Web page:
Cape Town - Both the Stormers and Western Province could be playing their rugby at Cape Town Stadium by the 2020 season ... with clarity on a move from Newlands expected late next month.
That is according to WPRFU president Thelo Wakefield, who was speaking, often with customary flamboyance, on SuperSport's "Phaka" rugby chat show anchored by Kaunda Ntunja on Tuesday.
But he also insisted that Newlands, owned by financially embattled WP Rugby, would not be sold as part of the deal, and instead be "developed into a business entity".
Wakefield, who also said he was serving his last two months as president after taking the helm in 2012, said during the hour-long show: "The curtain will come down on Newlands ... (but) let me make it abundantly clear that no property (belonging to WP) will be sold, whether it be a house, or Brookside (home of the Villager Football Club), or Oranjezicht, Newlands, wherever. We will never sell off our properties.
"We will develop (them). These properties have been lying there, bringing in no money to the union. So now we're saying 'why don't we develop Brookside, Newlands?'
"It is a fact that we will move across to the Cape Town Stadium. The process is such that I have signed a heads of agreement with the City Council; the City has appointed a commission to investigate the matter of rugby coming to Cape Town Stadium.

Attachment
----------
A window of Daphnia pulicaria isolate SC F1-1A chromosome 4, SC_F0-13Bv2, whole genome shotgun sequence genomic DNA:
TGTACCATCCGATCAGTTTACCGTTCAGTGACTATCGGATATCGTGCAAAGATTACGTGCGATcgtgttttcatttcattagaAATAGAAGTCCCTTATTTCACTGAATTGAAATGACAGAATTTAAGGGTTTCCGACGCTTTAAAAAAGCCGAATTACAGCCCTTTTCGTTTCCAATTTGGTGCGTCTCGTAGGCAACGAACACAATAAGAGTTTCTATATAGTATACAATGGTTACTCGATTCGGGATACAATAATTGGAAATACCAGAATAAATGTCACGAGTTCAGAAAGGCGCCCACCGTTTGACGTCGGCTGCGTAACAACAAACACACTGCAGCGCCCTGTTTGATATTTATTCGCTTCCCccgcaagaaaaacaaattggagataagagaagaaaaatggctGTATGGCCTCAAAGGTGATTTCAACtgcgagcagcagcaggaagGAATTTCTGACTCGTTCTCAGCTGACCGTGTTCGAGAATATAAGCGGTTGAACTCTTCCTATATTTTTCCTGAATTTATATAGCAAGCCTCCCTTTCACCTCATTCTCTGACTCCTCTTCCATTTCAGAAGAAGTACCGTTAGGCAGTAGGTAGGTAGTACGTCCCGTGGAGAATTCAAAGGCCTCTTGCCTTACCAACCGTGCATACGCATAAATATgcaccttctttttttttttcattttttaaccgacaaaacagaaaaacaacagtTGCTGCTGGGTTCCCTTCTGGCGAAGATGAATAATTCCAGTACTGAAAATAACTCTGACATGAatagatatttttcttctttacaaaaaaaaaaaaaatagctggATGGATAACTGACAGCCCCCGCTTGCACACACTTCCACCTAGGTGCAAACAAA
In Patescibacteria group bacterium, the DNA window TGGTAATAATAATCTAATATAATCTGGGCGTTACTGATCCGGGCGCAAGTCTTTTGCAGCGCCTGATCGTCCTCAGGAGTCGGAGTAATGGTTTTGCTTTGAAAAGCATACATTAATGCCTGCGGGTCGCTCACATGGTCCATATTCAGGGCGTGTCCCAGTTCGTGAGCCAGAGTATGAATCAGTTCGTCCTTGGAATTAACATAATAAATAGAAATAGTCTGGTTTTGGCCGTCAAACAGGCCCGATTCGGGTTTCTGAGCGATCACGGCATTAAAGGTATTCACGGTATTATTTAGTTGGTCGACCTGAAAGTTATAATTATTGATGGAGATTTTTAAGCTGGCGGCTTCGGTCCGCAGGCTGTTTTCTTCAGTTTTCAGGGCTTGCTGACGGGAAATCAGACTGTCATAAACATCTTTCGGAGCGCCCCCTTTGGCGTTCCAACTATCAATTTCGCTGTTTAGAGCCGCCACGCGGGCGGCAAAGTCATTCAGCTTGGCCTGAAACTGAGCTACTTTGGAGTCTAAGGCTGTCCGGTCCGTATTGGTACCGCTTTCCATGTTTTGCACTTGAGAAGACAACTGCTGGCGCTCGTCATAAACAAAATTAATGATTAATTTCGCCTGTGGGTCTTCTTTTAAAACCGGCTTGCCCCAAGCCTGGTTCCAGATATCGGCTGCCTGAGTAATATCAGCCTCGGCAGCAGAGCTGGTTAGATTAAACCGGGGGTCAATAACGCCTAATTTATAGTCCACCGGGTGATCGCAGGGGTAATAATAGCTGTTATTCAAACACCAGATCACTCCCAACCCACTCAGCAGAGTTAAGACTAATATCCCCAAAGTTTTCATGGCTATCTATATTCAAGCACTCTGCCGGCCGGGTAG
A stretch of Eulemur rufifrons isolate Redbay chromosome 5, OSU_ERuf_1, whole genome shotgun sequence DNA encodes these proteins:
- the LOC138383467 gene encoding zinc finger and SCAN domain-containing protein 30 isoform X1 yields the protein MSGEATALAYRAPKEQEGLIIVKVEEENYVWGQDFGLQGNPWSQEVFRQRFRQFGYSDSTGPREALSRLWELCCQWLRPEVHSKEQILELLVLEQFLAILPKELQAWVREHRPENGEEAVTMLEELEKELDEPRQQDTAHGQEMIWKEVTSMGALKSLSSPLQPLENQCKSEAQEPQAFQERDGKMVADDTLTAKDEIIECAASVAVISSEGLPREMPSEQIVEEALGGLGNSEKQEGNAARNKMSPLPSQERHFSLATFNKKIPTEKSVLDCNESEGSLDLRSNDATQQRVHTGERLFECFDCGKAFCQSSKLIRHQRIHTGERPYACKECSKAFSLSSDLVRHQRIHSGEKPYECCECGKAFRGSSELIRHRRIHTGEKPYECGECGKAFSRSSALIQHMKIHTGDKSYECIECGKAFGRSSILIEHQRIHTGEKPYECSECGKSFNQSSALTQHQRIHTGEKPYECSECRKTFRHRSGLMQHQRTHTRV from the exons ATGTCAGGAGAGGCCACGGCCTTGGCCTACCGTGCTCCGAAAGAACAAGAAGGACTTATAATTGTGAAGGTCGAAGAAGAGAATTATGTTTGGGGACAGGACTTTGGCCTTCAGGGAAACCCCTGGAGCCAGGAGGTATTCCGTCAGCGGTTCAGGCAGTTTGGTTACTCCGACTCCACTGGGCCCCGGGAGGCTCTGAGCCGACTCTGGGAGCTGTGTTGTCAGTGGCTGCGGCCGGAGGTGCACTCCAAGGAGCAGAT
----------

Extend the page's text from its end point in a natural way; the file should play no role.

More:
"A full council meeting will be held at the end of October. At that meeting the City will say it's either yes for Western Province, or no. if it is yes, we will move to the Stadium for many reasons.
"First, we don’t need to maintain Newlands any more, second it (Cape Town Stadium) is world-class, thirdly it is a very modern stadium, and modern professional rugby players demand that.
"We will develop Newlands into a business entity: we are consulting with various developers at present. It will still be the property of WP Rugby. But Stormers and Currie Cup (the WP team) will play at Cape Town Stadium. Not next year ... it could be the year after that."
Wakefield said bills weren't paid "with emotions", despite the lengthy Newlands era, and that "the business model we have accepted works in our favour": it would cost them much less to play at Cape Town Stadium than Newlands, because maintenance per year at the existing but ageing venue "runs into millions".
He boasted that "on paper we are the richest union in South Africa - our properties are worth R485-million".
Under the circumstances, Ntunja asked, why was WP Rugby "in such financial turmoil according to the media?"
The president responded: "It's not according to the media; it is unfortunately a fact. Years ago ... the last eight years ... people never thought there would come a day where we needed all the cents, all the rands, that we have.
"We need to understand that if you don't have knowledgeable people at the helm of the company (commercial arm), you're a loser. The president is in charge of the amateur union. The CEO functions with a board of directors and chairperson.